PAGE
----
The clinic experience will be invaluable for law students about to graduate, said 3L Tom Stasi.
"You're going to be working as a lawyer pretty quickly after getting your diploma, so you want some experience working first-hand with clients," Stasi said. Even for students who work as summer associates at law firms, he added, that client interaction isn't usually available.
"It's like playing varsity versus playing JV," he explained. "Summer associates are on the varsity team, but they're not on the field. When you're in a clinic, it's like playing on the JV—you get a lot more playing time."
There are other possibilities for students, as well, said Prof. Dana Thompson, '99, the clinic director.
"Some law students may get the entrepreneurial bug themselves," she said. "Students are such an ideal group to work with on entrepreneurial projects. They really see things in an entirely different light."
The clinic, a key component in the Law School's Zell Entrepreneurship and Law Program (ZEAL), will also be taught by Prof. Bryce Pilz, a Michigan Law grad (2000) who earned an undergraduate degree in engineering from the University (1997) as well.
Both professors say law students' response to the new clinic has been astounding. Fifty-five students listed it as their top choice for the initial 10 seats—more than did so for any of the Law School's 13 other clinics, Thompson said. As the clinic ramps up, the number of available seats will grow to 24.
The reason for all that interest, according to Pilz, is clear. The employment landscape is changing—not just for lawyers—and students know it. As a result, a new entrepreneurial spirit is developing as students pursue their own business ideas.
"Top schools like Michigan used to be feeders for established companies," Pilz said "But students now are much more entrepreneurial. The DNA of the University of Michigan is changing. We're going to have a lot of great clients to work with, because the talent is here. It's always been here."
By John Masson, Amicus editor
Organizers of Michigan Law's Martin Luther King Day forum on Jan. 16 had an ambitious goal in mind: shedding light on the thinking of the slain civil rights leader by shedding light on his relationship to the complicated story of Detroit.
And that's what happened, nearly half a century after King was assassinated, when a panel of distinguished Detroiters gathered in front of a standing-room-only crowd in the Robert B. Aikens Commons to discuss how the future of the city relates to the greater idea of economic justice.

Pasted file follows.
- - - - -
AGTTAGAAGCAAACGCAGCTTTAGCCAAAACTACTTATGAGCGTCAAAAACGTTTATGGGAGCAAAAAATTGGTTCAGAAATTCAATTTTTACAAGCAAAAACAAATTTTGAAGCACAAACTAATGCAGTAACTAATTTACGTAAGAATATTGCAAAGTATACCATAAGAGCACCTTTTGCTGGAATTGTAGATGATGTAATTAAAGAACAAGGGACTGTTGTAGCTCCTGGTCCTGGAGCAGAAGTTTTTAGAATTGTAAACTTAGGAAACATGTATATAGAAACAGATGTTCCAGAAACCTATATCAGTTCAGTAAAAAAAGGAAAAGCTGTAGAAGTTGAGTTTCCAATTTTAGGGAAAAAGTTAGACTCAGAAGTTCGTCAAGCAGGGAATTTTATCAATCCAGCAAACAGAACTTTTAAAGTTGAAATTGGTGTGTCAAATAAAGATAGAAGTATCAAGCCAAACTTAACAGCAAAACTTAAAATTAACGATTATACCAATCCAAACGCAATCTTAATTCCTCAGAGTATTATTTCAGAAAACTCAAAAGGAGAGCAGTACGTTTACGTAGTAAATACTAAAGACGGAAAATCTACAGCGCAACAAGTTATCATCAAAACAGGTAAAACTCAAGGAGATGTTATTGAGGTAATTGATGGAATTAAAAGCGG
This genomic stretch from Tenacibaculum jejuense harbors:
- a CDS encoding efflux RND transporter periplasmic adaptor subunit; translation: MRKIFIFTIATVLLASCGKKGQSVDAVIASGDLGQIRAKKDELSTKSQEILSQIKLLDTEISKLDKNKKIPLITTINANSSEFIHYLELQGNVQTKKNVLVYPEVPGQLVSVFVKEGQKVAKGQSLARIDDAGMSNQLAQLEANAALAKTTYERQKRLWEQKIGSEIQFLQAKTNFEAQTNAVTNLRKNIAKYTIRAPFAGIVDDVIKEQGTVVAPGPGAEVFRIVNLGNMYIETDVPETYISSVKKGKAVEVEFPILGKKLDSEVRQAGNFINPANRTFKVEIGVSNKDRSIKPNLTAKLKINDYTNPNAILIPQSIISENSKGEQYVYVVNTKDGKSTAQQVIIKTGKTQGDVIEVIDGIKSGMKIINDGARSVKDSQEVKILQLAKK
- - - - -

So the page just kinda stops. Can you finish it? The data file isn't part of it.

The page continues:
Relatively few now remember how active King was in Detroit, which even then was struggling to fight poverty, racism, and white flight. Fewer still remember that King first delivered what became known as his "I Have A Dream" speech in Detroit's Cobo Hall, then a shiny new downtown arena.
The forum, "Dr. King's Vision for Economic Justice: Focus on Detroit," featured Detroit City Council President Charles Pugh, New Detroit CEO Shirley R. Stancato, Excellent Schools Detroit CEO and 1994 Michigan Law grad Dan Varner, and Michigan ChronicleSenior Editor Bankole Thompson. The panel was moderated by Professor Angela Dillard, director of the Residential College and professor of Afroamerican and African Studies, and opening remarks were delivered by Professor Dana Thompson, '99, Director of the Entrepreneurship Clinic at the Law School.
The discussion focused on the future of the city and asked how city government, foundations, the media, nonprofits, educators, banks, and the corporate sector can work together to define the future for Detroiters. High on the agenda was the looming possibility that Michigan Gov. Rick Snyder, a 1982 Michigan Law grad, will appoint an emergency financial manager for the city, reducing or eliminating the authority of the city's elected leaders. And like most other matters relating to the city, the panelists had varying opinions.
"This person would have unchecked, unmatched, unlimited power," Pugh said of an EFM. "We don't need an emergency manager, period. ... We are competent. We have what it takes."
Stancato, on the other hand, is on the review board that's going over the city's finances on behalf of the governor, trying to determine whether an EFM is needed. For his part, Bankole Thompson said that "Detroit's leadership is right now on trial," further noting that particular situation hardly came about overnight.
The city's leaders, Bankole Thompson added, "really need to step up and prove the skeptics wrong." And that includes the mayor, the city council, and the city's labor unions.
Martha S. Jones, an associate professor of history and Afroamerican and African Studies and an affiliated LS&A faculty member at the Law School, helped organize the event and was pleased by the turnout and discussion. She urged people to remember there's good news, too, in the city: despite its many challenges, the creative and vital side of Detroit could help provide a roadmap for what economic justice looks like in the future.
"Nearly a half century ago, Dr. King called upon us to take up the challenges of entrepreneurship, development, public-private partnerships and self-sufficiency that were and remain the building blocks of economic justice," Jones said. "King's challenge was prophetic, and in the city of Detroit, his vision of economic justice remains a moving aspiration."
By Katie Vloet, Law Quadrangle editor
A recent argument before the Michigan Supreme Court could have doubled for a Michigan Law reunion.